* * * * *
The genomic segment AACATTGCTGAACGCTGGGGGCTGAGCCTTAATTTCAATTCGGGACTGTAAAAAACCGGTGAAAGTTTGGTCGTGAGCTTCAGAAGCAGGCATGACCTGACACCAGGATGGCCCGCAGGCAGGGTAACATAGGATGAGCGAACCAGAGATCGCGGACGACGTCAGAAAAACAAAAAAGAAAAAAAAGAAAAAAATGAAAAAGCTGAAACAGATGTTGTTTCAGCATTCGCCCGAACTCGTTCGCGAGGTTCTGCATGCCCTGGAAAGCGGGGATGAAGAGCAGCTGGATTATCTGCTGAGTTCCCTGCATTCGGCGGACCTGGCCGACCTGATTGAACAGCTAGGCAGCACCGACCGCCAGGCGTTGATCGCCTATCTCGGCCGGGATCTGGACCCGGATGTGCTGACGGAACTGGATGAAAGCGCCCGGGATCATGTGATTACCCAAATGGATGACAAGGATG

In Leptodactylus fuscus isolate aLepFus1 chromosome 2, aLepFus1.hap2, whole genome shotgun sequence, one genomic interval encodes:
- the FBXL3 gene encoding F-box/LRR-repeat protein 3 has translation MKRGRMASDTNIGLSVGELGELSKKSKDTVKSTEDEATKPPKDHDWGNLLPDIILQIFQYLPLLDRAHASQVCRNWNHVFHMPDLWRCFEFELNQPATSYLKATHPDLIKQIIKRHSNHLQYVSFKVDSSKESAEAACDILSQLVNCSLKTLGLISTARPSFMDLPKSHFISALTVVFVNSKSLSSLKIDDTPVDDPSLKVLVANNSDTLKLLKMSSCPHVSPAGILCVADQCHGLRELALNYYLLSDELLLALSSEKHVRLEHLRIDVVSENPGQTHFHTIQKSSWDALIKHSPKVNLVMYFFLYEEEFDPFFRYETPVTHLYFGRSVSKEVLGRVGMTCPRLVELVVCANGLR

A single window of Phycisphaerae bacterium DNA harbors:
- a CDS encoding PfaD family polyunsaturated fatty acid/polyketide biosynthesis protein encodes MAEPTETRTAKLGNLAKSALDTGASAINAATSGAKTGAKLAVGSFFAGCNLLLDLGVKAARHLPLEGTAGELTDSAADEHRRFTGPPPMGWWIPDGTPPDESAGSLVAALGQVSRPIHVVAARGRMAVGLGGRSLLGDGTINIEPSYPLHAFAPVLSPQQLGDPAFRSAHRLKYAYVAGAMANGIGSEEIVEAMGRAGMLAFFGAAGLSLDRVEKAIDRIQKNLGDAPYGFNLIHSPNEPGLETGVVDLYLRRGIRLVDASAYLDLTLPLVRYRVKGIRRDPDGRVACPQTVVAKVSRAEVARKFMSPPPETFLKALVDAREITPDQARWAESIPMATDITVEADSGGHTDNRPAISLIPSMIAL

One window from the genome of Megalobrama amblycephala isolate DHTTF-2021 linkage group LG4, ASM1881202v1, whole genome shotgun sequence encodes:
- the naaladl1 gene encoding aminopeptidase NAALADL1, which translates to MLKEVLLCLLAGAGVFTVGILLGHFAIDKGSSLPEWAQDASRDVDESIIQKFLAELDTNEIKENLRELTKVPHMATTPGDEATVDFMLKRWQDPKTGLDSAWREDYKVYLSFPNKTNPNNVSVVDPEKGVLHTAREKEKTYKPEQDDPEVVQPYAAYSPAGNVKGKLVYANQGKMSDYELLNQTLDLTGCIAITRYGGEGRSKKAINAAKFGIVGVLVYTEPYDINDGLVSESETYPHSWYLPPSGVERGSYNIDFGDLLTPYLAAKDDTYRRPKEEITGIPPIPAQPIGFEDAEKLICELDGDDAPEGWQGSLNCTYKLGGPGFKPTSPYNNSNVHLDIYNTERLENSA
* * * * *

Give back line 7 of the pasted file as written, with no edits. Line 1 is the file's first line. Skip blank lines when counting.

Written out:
- the naaladl1 gene encoding aminopeptidase NAALADL1, which translates to MLKEVLLCLLAGAGVFTVGILLGHFAIDKGSSLPEWAQDASRDVDESIIQKFLAELDTNEIKENLRELTKVPHMATTPGDEATVDFMLKRWQDPKTGLDSAWREDYKVYLSFPNKTNPNNVSVVDPEKGVLHTAREKEKTYKPEQDDPEVVQPYAAYSPAGNVKGKLVYANQGKMSDYELLNQTLDLTGCIAITRYGGEGRSKKAINAAKFGIVGVLVYTEPYDINDGLVSESETYPHSWYLPPSGVERGSYNIDFGDLLTPYLAAKDDTYRRPKEEITGIPPIPAQPIGFEDAEKLICELDGDDAPEGWQGSLNCTYKLGGPGFKPTSPYNNSNVHLDIYNTERLENSA